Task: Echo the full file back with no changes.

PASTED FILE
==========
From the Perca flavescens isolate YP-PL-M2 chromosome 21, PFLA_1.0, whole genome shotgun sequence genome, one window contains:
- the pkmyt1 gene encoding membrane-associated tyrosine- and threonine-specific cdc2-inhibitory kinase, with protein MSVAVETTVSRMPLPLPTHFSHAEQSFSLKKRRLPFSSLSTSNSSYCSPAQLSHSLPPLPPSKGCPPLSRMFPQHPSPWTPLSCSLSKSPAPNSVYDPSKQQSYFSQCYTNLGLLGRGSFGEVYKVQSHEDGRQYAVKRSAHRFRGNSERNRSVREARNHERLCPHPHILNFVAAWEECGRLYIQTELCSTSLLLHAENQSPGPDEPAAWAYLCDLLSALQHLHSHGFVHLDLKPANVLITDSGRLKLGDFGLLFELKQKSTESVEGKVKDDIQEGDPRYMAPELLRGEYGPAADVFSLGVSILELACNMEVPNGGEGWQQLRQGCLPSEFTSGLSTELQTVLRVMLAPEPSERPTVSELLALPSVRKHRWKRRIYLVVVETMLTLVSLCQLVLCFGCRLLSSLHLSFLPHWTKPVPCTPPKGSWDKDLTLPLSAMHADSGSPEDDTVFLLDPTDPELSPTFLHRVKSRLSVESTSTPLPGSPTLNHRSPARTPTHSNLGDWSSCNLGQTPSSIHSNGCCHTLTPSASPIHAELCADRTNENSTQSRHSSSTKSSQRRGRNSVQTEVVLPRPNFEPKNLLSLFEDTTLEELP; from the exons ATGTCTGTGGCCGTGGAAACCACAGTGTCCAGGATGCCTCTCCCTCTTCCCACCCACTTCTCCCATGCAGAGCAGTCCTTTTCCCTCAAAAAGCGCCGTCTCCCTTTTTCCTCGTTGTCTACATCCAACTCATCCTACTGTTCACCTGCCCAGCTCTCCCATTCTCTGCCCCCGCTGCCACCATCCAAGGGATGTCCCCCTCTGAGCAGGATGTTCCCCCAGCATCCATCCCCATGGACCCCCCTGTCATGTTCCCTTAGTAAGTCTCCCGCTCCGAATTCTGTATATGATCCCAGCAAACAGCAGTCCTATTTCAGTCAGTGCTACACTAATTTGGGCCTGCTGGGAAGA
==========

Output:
From the Perca flavescens isolate YP-PL-M2 chromosome 21, PFLA_1.0, whole genome shotgun sequence genome, one window contains:
- the pkmyt1 gene encoding membrane-associated tyrosine- and threonine-specific cdc2-inhibitory kinase, with protein MSVAVETTVSRMPLPLPTHFSHAEQSFSLKKRRLPFSSLSTSNSSYCSPAQLSHSLPPLPPSKGCPPLSRMFPQHPSPWTPLSCSLSKSPAPNSVYDPSKQQSYFSQCYTNLGLLGRGSFGEVYKVQSHEDGRQYAVKRSAHRFRGNSERNRSVREARNHERLCPHPHILNFVAAWEECGRLYIQTELCSTSLLLHAENQSPGPDEPAAWAYLCDLLSALQHLHSHGFVHLDLKPANVLITDSGRLKLGDFGLLFELKQKSTESVEGKVKDDIQEGDPRYMAPELLRGEYGPAADVFSLGVSILELACNMEVPNGGEGWQQLRQGCLPSEFTSGLSTELQTVLRVMLAPEPSERPTVSELLALPSVRKHRWKRRIYLVVVETMLTLVSLCQLVLCFGCRLLSSLHLSFLPHWTKPVPCTPPKGSWDKDLTLPLSAMHADSGSPEDDTVFLLDPTDPELSPTFLHRVKSRLSVESTSTPLPGSPTLNHRSPARTPTHSNLGDWSSCNLGQTPSSIHSNGCCHTLTPSASPIHAELCADRTNENSTQSRHSSSTKSSQRRGRNSVQTEVVLPRPNFEPKNLLSLFEDTTLEELP; from the exons ATGTCTGTGGCCGTGGAAACCACAGTGTCCAGGATGCCTCTCCCTCTTCCCACCCACTTCTCCCATGCAGAGCAGTCCTTTTCCCTCAAAAAGCGCCGTCTCCCTTTTTCCTCGTTGTCTACATCCAACTCATCCTACTGTTCACCTGCCCAGCTCTCCCATTCTCTGCCCCCGCTGCCACCATCCAAGGGATGTCCCCCTCTGAGCAGGATGTTCCCCCAGCATCCATCCCCATGGACCCCCCTGTCATGTTCCCTTAGTAAGTCTCCCGCTCCGAATTCTGTATATGATCCCAGCAAACAGCAGTCCTATTTCAGTCAGTGCTACACTAATTTGGGCCTGCTGGGAAGA